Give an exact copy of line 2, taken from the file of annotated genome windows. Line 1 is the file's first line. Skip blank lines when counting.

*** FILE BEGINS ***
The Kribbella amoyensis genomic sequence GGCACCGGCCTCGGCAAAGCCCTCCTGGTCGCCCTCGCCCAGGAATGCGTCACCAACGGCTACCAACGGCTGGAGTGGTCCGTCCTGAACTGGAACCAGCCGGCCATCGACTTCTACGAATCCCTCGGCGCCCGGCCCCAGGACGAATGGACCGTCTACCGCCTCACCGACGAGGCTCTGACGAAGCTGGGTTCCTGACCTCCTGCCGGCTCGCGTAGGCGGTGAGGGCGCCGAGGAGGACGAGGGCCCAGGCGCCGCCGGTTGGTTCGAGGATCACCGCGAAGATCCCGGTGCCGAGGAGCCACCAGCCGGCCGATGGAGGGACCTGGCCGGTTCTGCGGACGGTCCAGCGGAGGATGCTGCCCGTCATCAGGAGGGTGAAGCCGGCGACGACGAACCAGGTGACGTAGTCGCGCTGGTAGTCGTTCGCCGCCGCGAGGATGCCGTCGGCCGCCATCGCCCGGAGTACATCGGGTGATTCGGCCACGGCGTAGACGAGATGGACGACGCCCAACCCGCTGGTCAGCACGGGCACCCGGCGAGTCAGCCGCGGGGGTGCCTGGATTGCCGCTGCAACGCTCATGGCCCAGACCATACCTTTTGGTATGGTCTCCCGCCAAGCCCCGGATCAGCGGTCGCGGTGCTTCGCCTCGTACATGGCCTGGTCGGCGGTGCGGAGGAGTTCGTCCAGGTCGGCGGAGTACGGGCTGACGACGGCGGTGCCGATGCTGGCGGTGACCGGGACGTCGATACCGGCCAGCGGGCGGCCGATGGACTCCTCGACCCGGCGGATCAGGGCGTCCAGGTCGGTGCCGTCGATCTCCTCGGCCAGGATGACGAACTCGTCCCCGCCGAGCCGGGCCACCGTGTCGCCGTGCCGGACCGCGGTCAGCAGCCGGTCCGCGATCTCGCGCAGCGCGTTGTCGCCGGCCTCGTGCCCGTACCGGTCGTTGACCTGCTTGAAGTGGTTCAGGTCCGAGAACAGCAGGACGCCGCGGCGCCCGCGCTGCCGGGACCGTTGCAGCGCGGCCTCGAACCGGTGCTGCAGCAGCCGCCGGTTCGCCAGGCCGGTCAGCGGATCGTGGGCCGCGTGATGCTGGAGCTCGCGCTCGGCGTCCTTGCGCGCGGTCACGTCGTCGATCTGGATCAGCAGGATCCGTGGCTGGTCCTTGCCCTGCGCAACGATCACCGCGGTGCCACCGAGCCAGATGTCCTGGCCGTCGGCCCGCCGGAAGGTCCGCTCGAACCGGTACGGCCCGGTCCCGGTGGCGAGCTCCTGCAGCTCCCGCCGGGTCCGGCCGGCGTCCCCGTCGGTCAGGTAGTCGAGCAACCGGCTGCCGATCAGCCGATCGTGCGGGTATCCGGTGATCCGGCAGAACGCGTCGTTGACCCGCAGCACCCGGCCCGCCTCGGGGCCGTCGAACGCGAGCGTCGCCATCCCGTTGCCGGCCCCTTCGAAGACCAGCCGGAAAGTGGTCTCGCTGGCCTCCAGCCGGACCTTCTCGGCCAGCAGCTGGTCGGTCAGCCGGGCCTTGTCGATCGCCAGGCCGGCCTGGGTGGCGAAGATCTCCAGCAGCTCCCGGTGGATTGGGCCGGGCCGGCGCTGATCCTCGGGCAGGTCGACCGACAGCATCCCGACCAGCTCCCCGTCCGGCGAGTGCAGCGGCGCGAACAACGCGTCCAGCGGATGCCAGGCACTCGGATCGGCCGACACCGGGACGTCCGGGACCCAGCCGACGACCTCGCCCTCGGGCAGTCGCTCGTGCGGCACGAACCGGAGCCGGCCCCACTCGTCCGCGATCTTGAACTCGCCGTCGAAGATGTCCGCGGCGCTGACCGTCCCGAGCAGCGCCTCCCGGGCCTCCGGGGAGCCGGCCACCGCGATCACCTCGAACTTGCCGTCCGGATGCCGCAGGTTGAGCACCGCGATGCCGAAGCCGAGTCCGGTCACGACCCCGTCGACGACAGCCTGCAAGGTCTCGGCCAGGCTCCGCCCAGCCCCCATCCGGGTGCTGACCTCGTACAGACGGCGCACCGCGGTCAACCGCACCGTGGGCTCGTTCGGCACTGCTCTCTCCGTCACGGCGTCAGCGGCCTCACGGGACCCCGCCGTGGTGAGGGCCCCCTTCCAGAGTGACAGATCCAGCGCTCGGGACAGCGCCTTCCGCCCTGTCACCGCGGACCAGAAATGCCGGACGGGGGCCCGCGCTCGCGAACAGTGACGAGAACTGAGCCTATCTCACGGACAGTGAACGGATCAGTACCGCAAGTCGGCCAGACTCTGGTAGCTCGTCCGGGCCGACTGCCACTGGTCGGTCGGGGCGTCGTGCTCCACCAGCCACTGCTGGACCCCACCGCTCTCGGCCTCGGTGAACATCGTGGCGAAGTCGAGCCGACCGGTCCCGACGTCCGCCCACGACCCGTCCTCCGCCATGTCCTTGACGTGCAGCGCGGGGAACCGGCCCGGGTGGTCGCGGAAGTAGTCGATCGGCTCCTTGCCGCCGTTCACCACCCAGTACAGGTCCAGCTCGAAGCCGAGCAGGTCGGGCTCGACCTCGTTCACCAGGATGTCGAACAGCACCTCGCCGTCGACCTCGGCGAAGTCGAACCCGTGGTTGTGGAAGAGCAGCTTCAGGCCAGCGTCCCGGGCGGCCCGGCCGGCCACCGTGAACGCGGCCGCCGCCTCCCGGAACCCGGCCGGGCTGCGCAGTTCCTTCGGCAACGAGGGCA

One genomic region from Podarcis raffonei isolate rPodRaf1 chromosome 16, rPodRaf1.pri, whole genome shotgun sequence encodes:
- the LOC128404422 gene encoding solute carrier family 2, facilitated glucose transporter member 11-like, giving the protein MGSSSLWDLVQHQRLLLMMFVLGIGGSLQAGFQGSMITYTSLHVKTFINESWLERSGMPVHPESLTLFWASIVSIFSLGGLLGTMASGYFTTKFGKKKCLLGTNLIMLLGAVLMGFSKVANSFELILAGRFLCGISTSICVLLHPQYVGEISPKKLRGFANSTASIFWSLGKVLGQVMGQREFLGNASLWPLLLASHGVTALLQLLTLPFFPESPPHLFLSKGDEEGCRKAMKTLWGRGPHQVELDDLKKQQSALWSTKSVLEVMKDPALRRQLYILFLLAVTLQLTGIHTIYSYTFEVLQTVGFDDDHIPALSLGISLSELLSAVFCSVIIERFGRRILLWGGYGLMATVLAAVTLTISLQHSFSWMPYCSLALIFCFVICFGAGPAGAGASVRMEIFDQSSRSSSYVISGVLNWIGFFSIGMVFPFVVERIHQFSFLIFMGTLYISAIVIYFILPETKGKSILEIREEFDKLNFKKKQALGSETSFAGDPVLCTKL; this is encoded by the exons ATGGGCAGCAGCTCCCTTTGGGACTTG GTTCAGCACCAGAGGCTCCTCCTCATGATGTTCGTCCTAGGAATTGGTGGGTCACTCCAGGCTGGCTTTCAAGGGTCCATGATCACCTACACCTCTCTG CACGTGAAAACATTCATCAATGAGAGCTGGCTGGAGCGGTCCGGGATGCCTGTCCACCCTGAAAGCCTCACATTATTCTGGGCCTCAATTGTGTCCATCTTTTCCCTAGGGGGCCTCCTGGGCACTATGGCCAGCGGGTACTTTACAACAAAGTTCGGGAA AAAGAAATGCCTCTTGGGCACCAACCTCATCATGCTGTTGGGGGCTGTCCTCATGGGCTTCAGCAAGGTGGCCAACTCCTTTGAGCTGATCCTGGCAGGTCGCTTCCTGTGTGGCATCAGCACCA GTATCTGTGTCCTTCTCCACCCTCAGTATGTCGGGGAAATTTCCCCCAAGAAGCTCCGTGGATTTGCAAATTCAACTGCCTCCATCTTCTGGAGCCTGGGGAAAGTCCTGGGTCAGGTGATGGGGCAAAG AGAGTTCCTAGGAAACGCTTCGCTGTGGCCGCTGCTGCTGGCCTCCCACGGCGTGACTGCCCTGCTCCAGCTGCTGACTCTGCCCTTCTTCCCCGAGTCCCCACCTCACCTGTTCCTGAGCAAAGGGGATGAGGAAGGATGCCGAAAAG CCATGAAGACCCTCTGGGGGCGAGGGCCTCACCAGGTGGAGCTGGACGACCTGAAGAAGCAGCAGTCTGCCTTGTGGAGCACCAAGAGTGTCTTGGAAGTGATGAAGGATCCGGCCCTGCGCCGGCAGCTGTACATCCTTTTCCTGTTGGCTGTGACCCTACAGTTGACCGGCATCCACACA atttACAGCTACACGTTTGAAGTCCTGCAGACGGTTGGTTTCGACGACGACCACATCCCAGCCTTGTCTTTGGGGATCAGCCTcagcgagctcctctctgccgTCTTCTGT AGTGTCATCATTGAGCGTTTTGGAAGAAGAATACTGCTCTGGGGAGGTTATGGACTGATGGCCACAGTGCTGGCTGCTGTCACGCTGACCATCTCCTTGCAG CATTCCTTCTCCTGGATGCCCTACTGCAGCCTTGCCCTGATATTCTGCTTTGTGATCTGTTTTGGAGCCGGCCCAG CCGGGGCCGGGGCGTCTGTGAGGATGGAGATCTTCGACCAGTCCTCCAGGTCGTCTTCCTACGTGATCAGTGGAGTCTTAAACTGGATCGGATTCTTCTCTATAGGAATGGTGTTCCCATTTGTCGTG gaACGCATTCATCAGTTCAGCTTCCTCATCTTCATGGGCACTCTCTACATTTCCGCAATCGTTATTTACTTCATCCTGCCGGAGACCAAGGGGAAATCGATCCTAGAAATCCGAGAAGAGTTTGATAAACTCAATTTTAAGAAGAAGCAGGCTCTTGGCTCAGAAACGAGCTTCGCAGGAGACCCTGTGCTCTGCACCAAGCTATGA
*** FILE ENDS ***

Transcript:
One genomic region from Podarcis raffonei isolate rPodRaf1 chromosome 16, rPodRaf1.pri, whole genome shotgun sequence encodes: